Lilly: It’s weird because there was never a moment where they said, “This is the key, this is what you do.” It was a very long process. What my Mom taught me was to always stand up for what you believe in -- that’s a big thing for me. I have a very vivid memory in second grade of coming home crying. It was a typical 7-year-old’s story of girls being mean to me. My Mom said, “If they’re being mean to you, don’t play with them, and stand up for yourself.” That was a big thing. You have all these bullying talks at school where they always say to tell a teacher. My parents said, “No, stand up for yourself.” That’s the biggest thing my parents helped me with. And it ended up playing such a large role in what happened this summer. My Dad is the reserved, quiet type, but very gritty. My Mom is (laughs) more like me. My Mom and Dad are (laughs) Penn and Teller, and it works.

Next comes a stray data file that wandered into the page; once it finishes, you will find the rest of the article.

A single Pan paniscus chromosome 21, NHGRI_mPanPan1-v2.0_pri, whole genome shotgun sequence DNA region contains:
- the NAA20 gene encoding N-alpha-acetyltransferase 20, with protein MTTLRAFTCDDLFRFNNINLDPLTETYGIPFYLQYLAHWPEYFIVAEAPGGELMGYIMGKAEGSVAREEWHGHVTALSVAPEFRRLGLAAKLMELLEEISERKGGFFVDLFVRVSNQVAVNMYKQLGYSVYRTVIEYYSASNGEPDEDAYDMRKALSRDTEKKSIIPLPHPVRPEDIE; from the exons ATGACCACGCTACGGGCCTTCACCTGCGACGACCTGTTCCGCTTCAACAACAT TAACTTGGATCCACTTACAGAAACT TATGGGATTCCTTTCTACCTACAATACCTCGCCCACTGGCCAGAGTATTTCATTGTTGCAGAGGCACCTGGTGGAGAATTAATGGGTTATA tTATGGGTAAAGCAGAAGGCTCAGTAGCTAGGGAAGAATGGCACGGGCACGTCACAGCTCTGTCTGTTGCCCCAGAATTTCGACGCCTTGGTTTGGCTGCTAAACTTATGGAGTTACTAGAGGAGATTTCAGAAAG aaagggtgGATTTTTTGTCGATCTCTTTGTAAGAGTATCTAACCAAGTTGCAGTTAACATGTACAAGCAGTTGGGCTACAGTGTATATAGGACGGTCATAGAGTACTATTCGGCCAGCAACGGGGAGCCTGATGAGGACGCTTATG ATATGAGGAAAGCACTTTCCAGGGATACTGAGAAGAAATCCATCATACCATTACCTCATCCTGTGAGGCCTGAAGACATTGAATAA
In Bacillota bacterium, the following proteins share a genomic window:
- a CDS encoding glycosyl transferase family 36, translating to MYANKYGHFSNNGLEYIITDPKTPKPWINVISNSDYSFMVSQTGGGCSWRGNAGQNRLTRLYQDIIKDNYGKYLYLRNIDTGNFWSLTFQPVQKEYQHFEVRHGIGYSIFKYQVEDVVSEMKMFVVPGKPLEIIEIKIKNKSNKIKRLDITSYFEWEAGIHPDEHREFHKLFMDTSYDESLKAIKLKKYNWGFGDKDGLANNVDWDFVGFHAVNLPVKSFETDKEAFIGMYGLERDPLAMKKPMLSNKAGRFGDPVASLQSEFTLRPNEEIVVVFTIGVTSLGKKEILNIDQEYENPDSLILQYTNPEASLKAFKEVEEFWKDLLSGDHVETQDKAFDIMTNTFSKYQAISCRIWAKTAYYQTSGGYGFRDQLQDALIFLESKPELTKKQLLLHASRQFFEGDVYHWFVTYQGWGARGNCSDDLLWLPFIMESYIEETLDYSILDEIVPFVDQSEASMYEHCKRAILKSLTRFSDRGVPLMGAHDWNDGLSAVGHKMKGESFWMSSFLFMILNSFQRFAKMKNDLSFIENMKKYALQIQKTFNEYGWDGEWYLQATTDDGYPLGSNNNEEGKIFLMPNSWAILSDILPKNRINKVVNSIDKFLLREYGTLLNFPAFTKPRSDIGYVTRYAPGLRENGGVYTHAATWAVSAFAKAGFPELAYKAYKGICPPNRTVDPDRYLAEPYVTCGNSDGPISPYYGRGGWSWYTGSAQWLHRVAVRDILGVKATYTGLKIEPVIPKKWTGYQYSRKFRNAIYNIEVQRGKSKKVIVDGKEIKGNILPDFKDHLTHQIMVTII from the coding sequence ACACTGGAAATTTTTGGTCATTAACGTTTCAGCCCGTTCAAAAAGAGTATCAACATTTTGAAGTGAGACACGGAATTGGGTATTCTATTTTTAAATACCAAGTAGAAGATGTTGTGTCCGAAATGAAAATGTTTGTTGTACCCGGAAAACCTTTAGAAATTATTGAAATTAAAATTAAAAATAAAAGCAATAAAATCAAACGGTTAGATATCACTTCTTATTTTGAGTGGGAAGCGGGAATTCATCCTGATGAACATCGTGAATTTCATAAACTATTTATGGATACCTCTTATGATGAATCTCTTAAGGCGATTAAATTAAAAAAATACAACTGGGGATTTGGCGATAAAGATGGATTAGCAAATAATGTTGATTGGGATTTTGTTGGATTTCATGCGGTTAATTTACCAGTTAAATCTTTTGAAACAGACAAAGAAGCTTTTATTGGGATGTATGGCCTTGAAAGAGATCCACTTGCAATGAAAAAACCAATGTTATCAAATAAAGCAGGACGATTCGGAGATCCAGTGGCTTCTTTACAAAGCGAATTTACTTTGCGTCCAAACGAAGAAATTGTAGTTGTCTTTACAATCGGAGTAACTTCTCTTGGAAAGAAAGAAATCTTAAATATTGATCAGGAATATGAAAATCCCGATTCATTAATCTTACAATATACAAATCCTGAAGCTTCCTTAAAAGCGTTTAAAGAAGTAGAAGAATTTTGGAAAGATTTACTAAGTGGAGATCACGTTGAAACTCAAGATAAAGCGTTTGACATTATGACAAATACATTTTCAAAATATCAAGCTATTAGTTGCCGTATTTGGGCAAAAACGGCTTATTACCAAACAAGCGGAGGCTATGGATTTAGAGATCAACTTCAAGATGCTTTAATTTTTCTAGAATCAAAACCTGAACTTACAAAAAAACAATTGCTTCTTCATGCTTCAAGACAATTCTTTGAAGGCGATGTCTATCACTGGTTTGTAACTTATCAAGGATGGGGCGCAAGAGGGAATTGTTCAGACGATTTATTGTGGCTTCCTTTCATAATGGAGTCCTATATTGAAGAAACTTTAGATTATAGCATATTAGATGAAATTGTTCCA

19. Big meets this summer with Trials, and so many trips, and though 2020 is far away, how do all these events along the way fit into your long-term plan for the 2020 Trials and Games?

Lilly: I just want to get back to racing, and racing fast, and feeling good. Just get back to feeling like last summer. And it obviously won’t be like that, but getting close to that mindset so I’m ready.


20. What’s a characteristic you’re working on or want to develop more of as you move forward into your final two years of college and another quadrennial with Trials in three years?

Lilly: Empathy. I don’t always empathize well enough. If someone is acting like a baby, my first reaction used to be to tell them, “Stop being a baby.” But you have to think about what they are going through -- what caused it and how they respond to certain situations. Not everyone takes everything the same way. You have to be able to reach them. You also have to know how to give people feedback so they don’t take it as criticizing them too much or not be aware of their feelings and what makes them who they are. With being a leader now, that’s something I am more aware of, so I am working and focusing on that.